Between 14 and 15 January 1968, an earthquake with a magnitude of 6.1 destroyed the Sicilian towns of Gibellina, Salaparuta and Poggioreale, killing hundreds, injuring thousands and leaving 100,000 people homeless.
The authorities took the view that it was impossible to rebuild Gibellina on the same ground that the earthquake had struck. A proposal was developed to build ‘Gibellina Nuova’ 10 kilometers south-west of the original town. The land for the new town was partially purchased from two notorious wealthy Mafia bosses, laying the foundation for a future fraught with corruption, compromise, and vested interests. Based on a butterfly motif and the extensive use of cars, the grand boulevards, and rigid, hierarchical urban plan of the town differed significantly from the organic, medieval streetscape of old Gibellina. In an interview carried out in 2018, local resident Calogero Petralia reflects on his relation to the new town: “Those postmodern buildings were not part of my tradition. I felt like an immigrant, four kilometres away from my real home.” 1
Construction began in 1971, but by 1979 little progress had been made. Meanwhile, the earthquake victims, members of an isolated agricultural community, were living in dire conditions nearby, within a skeletal infrastructure, substandard housing and scarce amenities.
In a bid to rescue flailing plans, Mayor Ludovico Corrao invited contemporary artists to submit proposals for artworks to populate Gibellina Nuova. With no budget and very little municipal support, Corrao held the belief that his ‘Mediterranean dream’ would inspire a new utopian network of relations and exchanges through the arts. His great proselytising skills proved an effective catalyst for action: he got international artists including John Cage and Philip Glass to perform in a festival, and even managed to convince the military to airdrop building supplies and help compact and enclose the rubble left by the devastation. Many artists and architects responded to his call-out, amongst them renowned Italian painter and sculptor Alberto Burri, who turned the invitation on its head and proposed a work for the site of the old town:We went to Gibellina with the architect Zanmatti, whom the mayor had entrusted to look over the project. When we finally arrived … the new city was nearly complete and full of new pieces. ‘I can’t do anything here,’ I told him immediately, ‘let’s go see the old town’. It was almost 10 km away and I was just shocked. I almost felt like crying and then this idea came to me: here I could do something… This is what I would do: we compact the ruins – which are a problem for everyone – we reinforce them well, and with concrete, we create an immense white crack as a permanent symbol of what happened here.2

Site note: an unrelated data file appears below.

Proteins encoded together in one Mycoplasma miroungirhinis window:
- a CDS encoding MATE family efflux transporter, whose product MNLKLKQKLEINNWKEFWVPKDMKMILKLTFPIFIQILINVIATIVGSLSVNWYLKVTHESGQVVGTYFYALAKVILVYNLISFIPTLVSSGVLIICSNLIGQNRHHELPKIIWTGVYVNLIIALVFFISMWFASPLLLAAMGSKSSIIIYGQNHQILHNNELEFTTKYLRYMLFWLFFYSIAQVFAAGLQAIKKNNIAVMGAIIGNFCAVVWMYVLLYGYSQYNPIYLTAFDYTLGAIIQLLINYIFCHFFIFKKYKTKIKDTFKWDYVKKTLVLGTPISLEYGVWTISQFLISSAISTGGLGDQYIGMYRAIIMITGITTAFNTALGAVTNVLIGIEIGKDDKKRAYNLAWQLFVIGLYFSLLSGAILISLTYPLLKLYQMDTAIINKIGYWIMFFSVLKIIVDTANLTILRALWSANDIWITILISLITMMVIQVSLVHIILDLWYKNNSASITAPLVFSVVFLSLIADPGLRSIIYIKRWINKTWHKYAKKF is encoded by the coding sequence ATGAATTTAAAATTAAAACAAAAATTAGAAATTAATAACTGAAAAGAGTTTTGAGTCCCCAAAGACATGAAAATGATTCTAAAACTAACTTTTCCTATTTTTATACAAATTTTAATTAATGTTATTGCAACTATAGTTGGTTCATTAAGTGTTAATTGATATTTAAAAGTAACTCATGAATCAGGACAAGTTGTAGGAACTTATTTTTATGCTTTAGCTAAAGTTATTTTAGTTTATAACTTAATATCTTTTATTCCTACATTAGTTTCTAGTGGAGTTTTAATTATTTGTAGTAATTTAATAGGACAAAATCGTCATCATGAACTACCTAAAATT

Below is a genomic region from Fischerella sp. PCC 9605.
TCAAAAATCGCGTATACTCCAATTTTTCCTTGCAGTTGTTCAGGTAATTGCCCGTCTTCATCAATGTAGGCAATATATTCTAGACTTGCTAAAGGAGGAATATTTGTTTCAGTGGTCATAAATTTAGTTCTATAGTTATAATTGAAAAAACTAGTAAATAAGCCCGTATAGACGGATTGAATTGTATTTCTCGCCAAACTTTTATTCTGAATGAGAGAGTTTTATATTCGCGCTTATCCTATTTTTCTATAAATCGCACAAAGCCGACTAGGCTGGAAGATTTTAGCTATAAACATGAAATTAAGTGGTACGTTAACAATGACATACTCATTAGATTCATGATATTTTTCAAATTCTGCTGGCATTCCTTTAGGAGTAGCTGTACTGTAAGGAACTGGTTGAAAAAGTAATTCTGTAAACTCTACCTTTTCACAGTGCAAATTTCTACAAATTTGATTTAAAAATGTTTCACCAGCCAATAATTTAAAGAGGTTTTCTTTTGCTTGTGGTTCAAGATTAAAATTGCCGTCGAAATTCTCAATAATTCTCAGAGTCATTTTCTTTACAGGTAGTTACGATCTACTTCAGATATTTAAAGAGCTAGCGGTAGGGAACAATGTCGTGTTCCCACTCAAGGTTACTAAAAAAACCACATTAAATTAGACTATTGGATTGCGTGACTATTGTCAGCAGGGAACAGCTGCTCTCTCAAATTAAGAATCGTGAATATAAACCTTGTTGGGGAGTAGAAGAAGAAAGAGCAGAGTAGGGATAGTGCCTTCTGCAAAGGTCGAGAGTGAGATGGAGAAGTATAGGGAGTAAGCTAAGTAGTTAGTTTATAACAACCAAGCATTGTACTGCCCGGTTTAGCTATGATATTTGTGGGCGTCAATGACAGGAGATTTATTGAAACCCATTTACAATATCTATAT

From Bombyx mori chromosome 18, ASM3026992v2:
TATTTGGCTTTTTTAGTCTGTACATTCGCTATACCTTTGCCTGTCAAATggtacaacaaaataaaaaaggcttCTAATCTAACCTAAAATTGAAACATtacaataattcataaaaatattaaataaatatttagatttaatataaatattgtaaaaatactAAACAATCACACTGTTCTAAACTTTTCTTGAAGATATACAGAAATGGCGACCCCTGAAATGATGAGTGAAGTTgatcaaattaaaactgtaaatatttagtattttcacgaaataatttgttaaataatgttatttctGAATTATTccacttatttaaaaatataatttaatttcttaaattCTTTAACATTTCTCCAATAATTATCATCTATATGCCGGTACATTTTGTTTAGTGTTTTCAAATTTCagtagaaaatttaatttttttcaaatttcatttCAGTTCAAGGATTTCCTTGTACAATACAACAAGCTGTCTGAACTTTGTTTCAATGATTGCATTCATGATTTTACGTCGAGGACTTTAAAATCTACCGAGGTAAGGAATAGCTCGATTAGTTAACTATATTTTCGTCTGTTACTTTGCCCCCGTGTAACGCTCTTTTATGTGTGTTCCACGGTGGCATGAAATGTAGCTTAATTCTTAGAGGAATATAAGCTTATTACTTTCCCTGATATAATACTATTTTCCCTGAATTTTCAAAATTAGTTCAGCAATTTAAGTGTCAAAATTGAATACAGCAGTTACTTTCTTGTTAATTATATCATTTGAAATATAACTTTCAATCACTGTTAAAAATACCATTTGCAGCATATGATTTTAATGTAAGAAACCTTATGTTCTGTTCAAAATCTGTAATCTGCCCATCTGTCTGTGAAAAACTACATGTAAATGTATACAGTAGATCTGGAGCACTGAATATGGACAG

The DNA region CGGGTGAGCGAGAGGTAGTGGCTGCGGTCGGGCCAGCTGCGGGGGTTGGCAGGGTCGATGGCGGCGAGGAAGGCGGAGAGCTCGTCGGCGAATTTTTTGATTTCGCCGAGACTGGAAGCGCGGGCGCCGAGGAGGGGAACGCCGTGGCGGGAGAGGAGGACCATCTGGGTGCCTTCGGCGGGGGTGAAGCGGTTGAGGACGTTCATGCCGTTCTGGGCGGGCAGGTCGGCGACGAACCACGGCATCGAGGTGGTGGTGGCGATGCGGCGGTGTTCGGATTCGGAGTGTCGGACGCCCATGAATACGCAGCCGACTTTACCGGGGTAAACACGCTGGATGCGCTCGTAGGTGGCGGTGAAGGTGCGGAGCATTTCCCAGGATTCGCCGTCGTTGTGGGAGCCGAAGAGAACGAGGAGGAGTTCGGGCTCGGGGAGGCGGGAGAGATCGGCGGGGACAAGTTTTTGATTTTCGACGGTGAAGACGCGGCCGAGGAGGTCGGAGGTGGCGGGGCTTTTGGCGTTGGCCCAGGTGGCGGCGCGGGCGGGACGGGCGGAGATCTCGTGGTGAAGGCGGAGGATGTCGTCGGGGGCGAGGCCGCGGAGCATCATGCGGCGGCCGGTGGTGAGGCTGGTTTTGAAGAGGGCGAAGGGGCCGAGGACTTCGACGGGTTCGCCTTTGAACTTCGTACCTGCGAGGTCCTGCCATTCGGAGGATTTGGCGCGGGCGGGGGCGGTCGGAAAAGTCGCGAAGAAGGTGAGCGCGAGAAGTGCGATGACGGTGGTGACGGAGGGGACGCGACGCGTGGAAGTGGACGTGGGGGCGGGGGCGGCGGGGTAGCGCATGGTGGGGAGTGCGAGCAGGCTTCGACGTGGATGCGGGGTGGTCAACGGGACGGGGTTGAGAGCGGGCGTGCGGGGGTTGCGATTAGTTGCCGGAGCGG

Burri’s memorial, Grande Cretto (Large Crack), takes the form of a labyrinthine 85,000 square meter concrete landscape which covers the footprint of the original town. The remains of the old town are coated in 10–20 meter wide, 1.6 meter tall, white concrete blocks which are interspliced with cracks that are big enough to walk through. These enormous fissures mirror the old town’s streets and corridors, conjuring spatial memories of the destroyed city, marking its status as an uninhabitable ruin.
The work, which is often heralded as one of the largest pieces of land art in the world, took thirty years to complete. It was was worked on between 1985 and 1989 and then abandoned before an influx of state funds allowed construction to continue in 2011 and conclude in 2015 when it was formerly opened, twenty years after the artist had died. The two sections are clearly identifiable: the gleaming white concrete of later years form a sharp contrast to the more weathered, grey tones of earlier additions.
Today, half a century after the earthquake struck, Corrao’s radical experiment in civic engagement, rehabilitation and city-healing can be viewed as a cautionary tale. The architecture and artworks were met with much scepticism by the new residents who felt that this austere and inhospitable environment was foisted on them with scant regard for dialogue, engagement, or reference to architectural and social traditions built up over hundreds of years. Even the local priest, whose congregation was intended to occupy the centrally located, fantastically imposing Chiesa Madre (designed by architects Ludovico Quaroni and Luisa Aversa) refused to preach there, and a few years later, the roof collapsed. Other artworks and buildings were destroyed or moved by disgruntled locals. A town that was designed for 10,000 residents is today inhabited by 3,500. A ghostly, de Chirico-like atmosphere pervades.
A recent push to turn Gibellina into an ‘art town’ by restoring existing artworks and commissioning new ones, and raising its international profile, has resulted in an increase in cultural tourism. Festivals and exhibitions have been organised, websites launched, branding campaigns rolled out (the town was recently dubbed ‘the world’s largest open-air exhibition’) and a privately-funded foundation has been set up to sell the ‘concrete utopia’ narrative (‘Dream in Progress’ tours were offered throughout 2018). Grande Cretto is regularly used as a dramatic backdrop to fashion shoots, films, performances, and social media posts (Prada and Yves Saint Laurent have staged recent ad campaigns at the site). The extent to which the influx of visitors and this short-term, neoliberal approach to sustainability has benefited the lives of the inhabitants is a moot point. The fact that Mayor Corrao met a violent end when his young Bengali houseman murdered him with a blow from an ivory statue isn’t mentioned in the marketing brochures but it does form a grim reminder of the power structures embedded within the migrant workforce and the hierarchical makeup of the town.